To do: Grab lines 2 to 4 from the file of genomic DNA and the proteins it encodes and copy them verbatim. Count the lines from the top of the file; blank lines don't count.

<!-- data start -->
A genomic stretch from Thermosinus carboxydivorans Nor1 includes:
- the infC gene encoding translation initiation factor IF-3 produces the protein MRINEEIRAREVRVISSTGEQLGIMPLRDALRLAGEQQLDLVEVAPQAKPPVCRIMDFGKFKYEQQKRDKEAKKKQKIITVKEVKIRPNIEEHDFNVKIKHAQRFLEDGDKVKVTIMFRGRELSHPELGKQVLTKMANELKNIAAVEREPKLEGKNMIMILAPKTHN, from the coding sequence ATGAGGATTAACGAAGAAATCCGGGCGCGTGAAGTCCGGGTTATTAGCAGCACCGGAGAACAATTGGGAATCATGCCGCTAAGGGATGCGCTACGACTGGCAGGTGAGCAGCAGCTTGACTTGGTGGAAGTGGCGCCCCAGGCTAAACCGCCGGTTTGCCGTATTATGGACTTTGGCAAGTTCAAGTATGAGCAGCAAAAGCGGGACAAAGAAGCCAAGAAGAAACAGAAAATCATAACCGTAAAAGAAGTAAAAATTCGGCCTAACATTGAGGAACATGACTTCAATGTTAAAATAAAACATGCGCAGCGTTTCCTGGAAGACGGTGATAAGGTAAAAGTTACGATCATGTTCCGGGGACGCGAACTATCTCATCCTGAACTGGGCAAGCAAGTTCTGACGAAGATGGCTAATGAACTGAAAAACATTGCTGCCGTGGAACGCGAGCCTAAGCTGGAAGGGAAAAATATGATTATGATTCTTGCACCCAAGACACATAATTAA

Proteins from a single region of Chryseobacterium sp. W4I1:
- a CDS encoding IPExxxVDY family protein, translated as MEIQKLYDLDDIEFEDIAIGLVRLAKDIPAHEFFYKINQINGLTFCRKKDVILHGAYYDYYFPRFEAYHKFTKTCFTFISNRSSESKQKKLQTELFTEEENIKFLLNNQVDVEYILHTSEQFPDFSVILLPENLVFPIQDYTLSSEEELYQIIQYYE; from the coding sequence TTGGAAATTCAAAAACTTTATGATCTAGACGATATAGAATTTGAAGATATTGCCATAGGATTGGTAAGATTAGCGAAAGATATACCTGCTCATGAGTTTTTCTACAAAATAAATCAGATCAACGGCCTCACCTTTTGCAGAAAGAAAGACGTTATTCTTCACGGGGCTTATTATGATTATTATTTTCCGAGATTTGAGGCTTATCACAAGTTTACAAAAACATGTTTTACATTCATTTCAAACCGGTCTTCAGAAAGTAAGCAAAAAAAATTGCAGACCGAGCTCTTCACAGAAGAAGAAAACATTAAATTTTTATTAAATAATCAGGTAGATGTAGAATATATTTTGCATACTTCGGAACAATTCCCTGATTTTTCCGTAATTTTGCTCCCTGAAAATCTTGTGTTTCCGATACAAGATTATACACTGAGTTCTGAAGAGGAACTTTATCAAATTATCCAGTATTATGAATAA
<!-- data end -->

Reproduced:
- the infC gene encoding translation initiation factor IF-3 produces the protein MRINEEIRAREVRVISSTGEQLGIMPLRDALRLAGEQQLDLVEVAPQAKPPVCRIMDFGKFKYEQQKRDKEAKKKQKIITVKEVKIRPNIEEHDFNVKIKHAQRFLEDGDKVKVTIMFRGRELSHPELGKQVLTKMANELKNIAAVEREPKLEGKNMIMILAPKTHN, from the coding sequence ATGAGGATTAACGAAGAAATCCGGGCGCGTGAAGTCCGGGTTATTAGCAGCACCGGAGAACAATTGGGAATCATGCCGCTAAGGGATGCGCTACGACTGGCAGGTGAGCAGCAGCTTGACTTGGTGGAAGTGGCGCCCCAGGCTAAACCGCCGGTTTGCCGTATTATGGACTTTGGCAAGTTCAAGTATGAGCAGCAAAAGCGGGACAAAGAAGCCAAGAAGAAACAGAAAATCATAACCGTAAAAGAAGTAAAAATTCGGCCTAACATTGAGGAACATGACTTCAATGTTAAAATAAAACATGCGCAGCGTTTCCTGGAAGACGGTGATAAGGTAAAAGTTACGATCATGTTCCGGGGACGCGAACTATCTCATCCTGAACTGGGCAAGCAAGTTCTGACGAAGATGGCTAATGAACTGAAAAACATTGCTGCCGTGGAACGCGAGCCTAAGCTGGAAGGGAAAAATATGATTATGATTCTTGCACCCAAGACACATAATTAA

Proteins from a single region of Chryseobacterium sp. W4I1:
- a CDS encoding IPExxxVDY family protein, translated as MEIQKLYDLDDIEFEDIAIGLVRLAKDIPAHEFFYKINQINGLTFCRKKDVILHGAYYDYYFPRFEAYHKFTKTCFTFISNRSSESKQKKLQTELFTEEENIKFLLNNQVDVEYILHTSEQFPDFSVILLPENLVFPIQDYTLSSEEELYQIIQYYE; from the coding sequence TTGGAAATTCAAAAACTTTATGATCTAGACGATATAGAATTTGAAGATATTGCCATAGGATTGGTAAGATTAGCGAAAGATATACCTGCTCATGAGTTTTTCTACAAAATAAATCAGATCAACGGCCTCACCTTTTGCAGAAAGAAAGACGTTATTCTTCACGGGGCTTATTATGATTATTATTTTCCGAGATTTGAGGCTTATCACAAGTTTACAAAAACATGTTTTACATTCATTTCAAACCGGTCTTCAGAAAGTAAGCAAAAAAAATTGCAGACCGAGCTCTTCACAGAAGAAGAAAACATTAAATTTTTATTAAATAATCAGGTAGATGTAGAATATATTTTGCATACTTCGGAACAATTCCCTGATTTTTCCGTAATTTTGCTCCCTGAAAATCTTGTGTTTCCGATACAAGATTATACACTGAGTTCTGAAGAGGAACTTTATCAAATTATCCAGTATTATGAATAA